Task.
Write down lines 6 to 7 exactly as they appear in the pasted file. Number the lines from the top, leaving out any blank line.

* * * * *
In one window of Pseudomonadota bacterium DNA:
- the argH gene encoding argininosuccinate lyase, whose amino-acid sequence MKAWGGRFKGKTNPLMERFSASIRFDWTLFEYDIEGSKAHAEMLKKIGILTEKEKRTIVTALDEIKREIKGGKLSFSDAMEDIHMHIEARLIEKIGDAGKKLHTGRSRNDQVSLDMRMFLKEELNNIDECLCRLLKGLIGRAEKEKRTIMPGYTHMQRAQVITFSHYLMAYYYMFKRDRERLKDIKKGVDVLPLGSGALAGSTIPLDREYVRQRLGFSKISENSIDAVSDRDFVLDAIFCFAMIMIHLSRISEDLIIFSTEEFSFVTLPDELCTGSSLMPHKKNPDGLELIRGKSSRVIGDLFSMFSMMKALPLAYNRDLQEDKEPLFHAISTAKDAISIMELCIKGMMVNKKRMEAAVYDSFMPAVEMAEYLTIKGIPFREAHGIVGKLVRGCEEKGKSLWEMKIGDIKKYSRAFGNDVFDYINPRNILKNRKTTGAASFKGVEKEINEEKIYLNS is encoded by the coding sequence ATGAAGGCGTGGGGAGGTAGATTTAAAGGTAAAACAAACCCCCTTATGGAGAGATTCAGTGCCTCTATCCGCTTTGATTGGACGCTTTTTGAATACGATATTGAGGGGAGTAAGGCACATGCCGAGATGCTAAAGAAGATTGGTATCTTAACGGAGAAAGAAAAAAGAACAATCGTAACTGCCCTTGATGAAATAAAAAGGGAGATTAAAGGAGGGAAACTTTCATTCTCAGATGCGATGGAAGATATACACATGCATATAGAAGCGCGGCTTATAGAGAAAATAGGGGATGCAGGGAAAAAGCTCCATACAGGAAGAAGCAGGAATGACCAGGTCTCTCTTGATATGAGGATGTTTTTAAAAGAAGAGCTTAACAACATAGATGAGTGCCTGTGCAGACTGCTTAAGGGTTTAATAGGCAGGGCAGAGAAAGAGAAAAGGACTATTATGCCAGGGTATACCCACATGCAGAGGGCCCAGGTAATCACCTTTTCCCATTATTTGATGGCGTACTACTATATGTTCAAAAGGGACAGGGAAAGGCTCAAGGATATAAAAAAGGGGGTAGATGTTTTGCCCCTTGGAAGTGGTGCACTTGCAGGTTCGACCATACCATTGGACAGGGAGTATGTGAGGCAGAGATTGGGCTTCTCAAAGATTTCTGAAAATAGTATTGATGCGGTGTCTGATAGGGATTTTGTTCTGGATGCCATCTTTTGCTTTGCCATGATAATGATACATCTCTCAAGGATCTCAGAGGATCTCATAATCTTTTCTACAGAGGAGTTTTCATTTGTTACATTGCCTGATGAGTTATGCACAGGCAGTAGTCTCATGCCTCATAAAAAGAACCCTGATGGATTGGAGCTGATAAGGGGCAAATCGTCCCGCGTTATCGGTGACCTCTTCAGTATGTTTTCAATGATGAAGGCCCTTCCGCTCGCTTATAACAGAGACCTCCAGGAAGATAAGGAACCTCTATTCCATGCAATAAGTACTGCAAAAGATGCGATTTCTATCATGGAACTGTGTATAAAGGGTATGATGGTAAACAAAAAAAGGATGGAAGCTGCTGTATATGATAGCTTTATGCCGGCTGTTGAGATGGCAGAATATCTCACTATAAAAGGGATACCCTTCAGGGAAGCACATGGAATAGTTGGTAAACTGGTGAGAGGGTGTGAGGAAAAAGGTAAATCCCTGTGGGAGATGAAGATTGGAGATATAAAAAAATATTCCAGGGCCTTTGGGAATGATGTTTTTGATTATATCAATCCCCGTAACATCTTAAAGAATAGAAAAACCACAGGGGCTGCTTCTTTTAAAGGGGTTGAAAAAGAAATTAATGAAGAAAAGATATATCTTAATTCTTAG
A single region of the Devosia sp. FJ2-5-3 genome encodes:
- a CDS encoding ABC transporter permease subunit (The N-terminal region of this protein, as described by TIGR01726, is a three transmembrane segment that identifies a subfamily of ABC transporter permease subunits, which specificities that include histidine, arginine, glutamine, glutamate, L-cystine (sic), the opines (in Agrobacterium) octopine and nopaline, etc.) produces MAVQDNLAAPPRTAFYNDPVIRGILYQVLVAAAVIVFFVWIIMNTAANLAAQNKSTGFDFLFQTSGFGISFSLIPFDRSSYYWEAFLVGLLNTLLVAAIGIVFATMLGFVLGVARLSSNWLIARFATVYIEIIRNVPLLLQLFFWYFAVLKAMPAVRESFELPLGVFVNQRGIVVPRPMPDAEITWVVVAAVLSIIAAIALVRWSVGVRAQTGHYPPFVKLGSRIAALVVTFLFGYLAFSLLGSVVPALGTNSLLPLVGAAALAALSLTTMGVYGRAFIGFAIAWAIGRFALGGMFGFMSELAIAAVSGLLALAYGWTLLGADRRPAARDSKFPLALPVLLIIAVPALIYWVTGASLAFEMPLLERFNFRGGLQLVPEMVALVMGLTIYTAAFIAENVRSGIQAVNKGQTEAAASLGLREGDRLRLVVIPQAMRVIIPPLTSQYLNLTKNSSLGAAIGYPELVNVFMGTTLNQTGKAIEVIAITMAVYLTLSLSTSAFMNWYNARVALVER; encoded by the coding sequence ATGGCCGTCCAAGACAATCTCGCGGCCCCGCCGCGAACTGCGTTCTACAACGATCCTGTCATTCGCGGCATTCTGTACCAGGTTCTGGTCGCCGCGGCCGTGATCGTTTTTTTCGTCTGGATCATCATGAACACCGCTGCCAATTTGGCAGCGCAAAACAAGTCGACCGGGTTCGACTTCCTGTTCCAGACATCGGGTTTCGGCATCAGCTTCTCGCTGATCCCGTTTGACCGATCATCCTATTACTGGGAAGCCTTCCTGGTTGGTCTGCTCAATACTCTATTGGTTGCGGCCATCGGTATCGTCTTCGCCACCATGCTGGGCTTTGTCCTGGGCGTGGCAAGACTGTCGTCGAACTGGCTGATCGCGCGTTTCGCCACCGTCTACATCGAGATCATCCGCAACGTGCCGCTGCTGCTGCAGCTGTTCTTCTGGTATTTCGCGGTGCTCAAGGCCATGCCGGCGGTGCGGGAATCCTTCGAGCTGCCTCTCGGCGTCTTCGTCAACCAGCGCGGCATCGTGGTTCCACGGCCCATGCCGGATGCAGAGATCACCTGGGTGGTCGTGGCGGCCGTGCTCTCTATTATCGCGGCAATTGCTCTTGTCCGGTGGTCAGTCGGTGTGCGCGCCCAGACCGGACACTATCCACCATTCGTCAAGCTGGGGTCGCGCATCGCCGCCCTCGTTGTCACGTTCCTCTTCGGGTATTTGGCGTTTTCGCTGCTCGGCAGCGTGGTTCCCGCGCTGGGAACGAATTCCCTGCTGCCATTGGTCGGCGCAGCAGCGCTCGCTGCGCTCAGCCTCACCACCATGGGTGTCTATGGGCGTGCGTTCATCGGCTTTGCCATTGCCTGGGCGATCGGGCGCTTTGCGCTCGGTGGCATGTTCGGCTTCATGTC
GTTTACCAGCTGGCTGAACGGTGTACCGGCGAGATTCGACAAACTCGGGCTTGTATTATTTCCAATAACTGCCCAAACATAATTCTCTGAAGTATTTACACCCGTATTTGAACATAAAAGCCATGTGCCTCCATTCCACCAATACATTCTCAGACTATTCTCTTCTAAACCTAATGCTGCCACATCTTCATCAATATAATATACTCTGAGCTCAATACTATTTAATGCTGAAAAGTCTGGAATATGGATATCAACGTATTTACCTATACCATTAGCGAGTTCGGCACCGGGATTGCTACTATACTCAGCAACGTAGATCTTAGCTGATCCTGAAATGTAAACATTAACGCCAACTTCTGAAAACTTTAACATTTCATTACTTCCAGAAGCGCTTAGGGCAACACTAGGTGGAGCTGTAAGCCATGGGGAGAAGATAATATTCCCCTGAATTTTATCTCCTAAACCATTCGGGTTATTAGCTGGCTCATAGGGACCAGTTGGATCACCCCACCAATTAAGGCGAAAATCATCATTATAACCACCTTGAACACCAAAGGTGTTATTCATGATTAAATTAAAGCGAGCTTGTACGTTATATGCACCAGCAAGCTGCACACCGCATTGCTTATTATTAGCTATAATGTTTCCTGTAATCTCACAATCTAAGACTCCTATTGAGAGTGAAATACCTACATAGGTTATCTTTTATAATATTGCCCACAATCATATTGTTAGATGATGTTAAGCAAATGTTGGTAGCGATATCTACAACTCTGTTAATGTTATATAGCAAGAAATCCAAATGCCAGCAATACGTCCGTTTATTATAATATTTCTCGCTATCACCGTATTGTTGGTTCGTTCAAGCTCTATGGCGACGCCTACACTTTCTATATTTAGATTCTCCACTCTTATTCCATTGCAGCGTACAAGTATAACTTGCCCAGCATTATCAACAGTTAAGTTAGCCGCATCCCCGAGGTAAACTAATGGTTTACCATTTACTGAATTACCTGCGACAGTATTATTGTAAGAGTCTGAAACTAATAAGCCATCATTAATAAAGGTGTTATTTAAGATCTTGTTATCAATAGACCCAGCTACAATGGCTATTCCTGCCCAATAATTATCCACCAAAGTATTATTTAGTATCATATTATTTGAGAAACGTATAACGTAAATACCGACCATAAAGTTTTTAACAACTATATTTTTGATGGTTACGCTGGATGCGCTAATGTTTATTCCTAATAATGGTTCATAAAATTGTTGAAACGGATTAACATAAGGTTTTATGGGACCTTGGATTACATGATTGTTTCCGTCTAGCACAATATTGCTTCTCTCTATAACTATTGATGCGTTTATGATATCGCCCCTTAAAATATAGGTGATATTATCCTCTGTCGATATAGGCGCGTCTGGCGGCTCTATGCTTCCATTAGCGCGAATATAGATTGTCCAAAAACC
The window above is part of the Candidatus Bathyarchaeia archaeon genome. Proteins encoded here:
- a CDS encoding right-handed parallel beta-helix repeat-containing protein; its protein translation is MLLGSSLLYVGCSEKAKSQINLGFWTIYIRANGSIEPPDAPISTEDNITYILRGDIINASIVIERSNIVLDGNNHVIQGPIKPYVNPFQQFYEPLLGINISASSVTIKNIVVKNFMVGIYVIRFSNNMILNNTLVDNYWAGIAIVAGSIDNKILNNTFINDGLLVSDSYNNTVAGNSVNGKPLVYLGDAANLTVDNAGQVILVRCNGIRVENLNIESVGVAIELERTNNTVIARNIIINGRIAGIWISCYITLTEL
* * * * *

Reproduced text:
The window above is part of the Candidatus Bathyarchaeia archaeon genome. Proteins encoded here:
- a CDS encoding right-handed parallel beta-helix repeat-containing protein; its protein translation is MLLGSSLLYVGCSEKAKSQINLGFWTIYIRANGSIEPPDAPISTEDNITYILRGDIINASIVIERSNIVLDGNNHVIQGPIKPYVNPFQQFYEPLLGINISASSVTIKNIVVKNFMVGIYVIRFSNNMILNNTLVDNYWAGIAIVAGSIDNKILNNTFINDGLLVSDSYNNTVAGNSVNGKPLVYLGDAANLTVDNAGQVILVRCNGIRVENLNIESVGVAIELERTNNTVIARNIIINGRIAGIWISCYITLTEL